You would think that the pandemic would have given celebrities a welcome break from the public eye. Not so: when the paparazzi retreated, @deuxmoi stepped up to the plate.
Instagram account @deuxmoi began innocently enough. Born out of lockdown boredom in fame-capital New York, the concept for the account started as a simple appeal for followers to share any celebrity interactions. Just over one year later, and still anonymous, @deuxmoi has amassed an impressive 890k followers, is inundated by DMs daily, and has captured the attention of celeb royalty such as the Bella and Gigi Hadid.
Self-described “curators of pop culture”, the account is set to private, meaning the owner(s?) have to accept your follow request for you to gain access to their posts. Once you’re in, however, there are no holds barred; their Instagram story is a constant stream of celebrity rumours and sightings, old and new alike.
Having access to the account feels like emotional trespassing
How can gossip alone attract such a following? Having started following the account myself at the tail end of the first lockdown, I wasn’t immediately taken in; as my own life started to pick up, I became less interested in the trivialities of others. Following our retreat back into lockdown in the winter, however, @deuxmoi provided a slice of American celebrity gossip which I became hooked on. Although you are told to take all confessions with a pinch – or fistful – of salt, the account has acquired a close-to-Biblical authority on all things celebrity, from the unbelievable to the banal.
Although not all the confessions are salacious – the centre of the most recent posts largely on who will be performing at the Billboard Music Awards, cheating and hook-up rumours. Even the mundane reports carry something of a buzz, however; accounts of Jennifer Aniston eating at Olive Garden or a Riverdale actress out with her new boyfriend provide a longed-for insight into the personal lives of celebrities that could not have been captured without social media.
But why are we so fascinated by the lives of A-to-D-listers? There is undeniably something of a thrill, being privy to celebrities’ (alleged) dirty laundry like this. Having access to the account feels like emotional trespassing; hearing the ins and outs of the rich-and-famous personal and professional troubles, the issues of those too glamourous to have “real problems”, is, in a way, comforting. Drama does not discriminate, no matter how much money or you have.
@deuxmoi and accounts like it are simply there to provide entertainment
This not a phenomenon exclusive to celebrities: it is human nature to indulge in drama. People are infinitely fascinating and as the pandemic ground life to a halt and our own sources dried up, the endless fountain of celebrity hearsay became all the more alluring. Having nothing new to discuss ourselves, I refuse to believe that any sane person would not have been tempted by celebrity gossip if only to retain some semblance of normality.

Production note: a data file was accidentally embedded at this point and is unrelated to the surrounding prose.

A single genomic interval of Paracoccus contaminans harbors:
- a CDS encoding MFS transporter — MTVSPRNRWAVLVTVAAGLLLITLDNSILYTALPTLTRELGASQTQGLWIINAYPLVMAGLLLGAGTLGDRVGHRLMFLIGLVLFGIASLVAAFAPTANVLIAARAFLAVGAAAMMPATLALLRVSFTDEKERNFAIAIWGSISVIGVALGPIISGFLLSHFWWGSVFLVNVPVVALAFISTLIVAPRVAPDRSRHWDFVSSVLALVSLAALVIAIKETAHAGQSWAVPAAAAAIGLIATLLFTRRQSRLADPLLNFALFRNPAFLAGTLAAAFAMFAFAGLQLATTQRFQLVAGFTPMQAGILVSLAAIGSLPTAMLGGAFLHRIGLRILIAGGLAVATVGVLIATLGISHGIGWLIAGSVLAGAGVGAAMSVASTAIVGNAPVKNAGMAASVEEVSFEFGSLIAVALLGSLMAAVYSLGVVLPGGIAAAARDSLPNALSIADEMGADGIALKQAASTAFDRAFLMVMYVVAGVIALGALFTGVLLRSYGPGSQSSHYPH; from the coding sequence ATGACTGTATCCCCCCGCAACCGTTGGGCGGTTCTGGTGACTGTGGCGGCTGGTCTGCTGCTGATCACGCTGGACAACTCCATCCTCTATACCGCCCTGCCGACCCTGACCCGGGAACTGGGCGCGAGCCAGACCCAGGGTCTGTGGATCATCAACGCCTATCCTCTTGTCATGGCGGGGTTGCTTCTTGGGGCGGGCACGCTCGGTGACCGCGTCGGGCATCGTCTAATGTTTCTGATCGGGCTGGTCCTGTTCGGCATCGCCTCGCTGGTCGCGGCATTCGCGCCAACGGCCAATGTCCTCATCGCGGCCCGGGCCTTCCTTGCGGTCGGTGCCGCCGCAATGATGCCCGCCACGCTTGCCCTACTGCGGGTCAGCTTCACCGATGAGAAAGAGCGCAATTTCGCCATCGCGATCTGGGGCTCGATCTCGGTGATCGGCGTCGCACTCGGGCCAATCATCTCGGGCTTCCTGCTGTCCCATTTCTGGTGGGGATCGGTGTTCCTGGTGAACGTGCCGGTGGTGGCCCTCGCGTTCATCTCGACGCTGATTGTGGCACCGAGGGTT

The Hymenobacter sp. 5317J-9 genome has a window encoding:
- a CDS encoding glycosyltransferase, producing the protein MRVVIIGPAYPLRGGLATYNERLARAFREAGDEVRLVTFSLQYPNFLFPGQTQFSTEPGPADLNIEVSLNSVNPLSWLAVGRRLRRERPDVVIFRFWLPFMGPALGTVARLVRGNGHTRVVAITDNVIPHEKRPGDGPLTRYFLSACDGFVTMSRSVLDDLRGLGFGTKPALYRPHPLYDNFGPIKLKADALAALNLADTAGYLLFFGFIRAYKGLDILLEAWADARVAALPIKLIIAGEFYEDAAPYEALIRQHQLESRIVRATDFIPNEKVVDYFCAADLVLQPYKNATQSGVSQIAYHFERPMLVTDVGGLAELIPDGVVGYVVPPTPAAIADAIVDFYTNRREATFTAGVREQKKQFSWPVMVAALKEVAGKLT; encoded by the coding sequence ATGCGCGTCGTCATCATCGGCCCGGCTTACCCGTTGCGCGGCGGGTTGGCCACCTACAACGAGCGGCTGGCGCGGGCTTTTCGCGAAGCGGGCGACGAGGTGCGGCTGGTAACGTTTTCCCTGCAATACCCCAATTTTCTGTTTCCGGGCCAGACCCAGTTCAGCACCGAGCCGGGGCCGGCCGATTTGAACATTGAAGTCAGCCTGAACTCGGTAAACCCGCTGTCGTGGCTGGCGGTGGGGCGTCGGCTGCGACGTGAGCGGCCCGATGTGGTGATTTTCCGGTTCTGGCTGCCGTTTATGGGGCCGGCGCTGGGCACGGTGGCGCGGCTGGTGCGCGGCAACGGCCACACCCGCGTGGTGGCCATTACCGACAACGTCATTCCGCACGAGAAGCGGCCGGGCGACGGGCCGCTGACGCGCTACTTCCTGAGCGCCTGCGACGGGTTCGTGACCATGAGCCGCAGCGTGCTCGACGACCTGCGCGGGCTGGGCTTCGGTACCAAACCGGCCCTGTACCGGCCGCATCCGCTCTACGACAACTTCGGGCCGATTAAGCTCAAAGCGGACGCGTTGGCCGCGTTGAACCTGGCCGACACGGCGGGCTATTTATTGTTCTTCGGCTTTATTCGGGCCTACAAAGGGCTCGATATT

All this sounds rather sadistic: lapping up the scandals of others sounds, firstly, a little mean, and secondly, slightly depressing on the behalf of myself and fellow gossip-followers. However, I don’t believe this account has gained the traction it has due to ill will. A far cry from the gross misogynist attacks of the tabloids on the it-girls of the early 90s, the account is more reminiscent of casually swapping stories with strangers in the ladies’ bathroom.
Innocent gossip or not, a much-loathed quote still springs to mind: “Great minds discuss ideas; average minds discuss events; small minds discuss people.” However true that may be, I would tentatively suggest that these “great minds” are a terrible bore at parties. Taking an interest in other people, especially those especially successful or glamourous, is just a natural curiosity for how the other half lives. Harmless fun, @deuxmoi and accounts like it are simply there to provide entertainment- a point the admins are keen to stress.
Social media has placed a whole new expectation on celebrities
As life goes back to normal, however, will our celeb obsession continue? As our own lives begin to pick up, will we lose interest in the day-to-day of the rich and famous? Unlikely; occupying ourselves with celebrity problems provides an, albeit temporary, escape from our own, and with life starting up again we will be faced with a whole new set of issues from which to distract ourselves. Social media has placed a whole new expectation on celebrities to show vulnerability, and accounts like these do exactly this through sharing a less polished image; they humanise them. As the rules of “celebrity” are blurred even further by social media, and their fifteen minutes of fame grows ever shorter, gossip will be what keeps celebrities in the business.
Rumour has it our obsession has only just begun.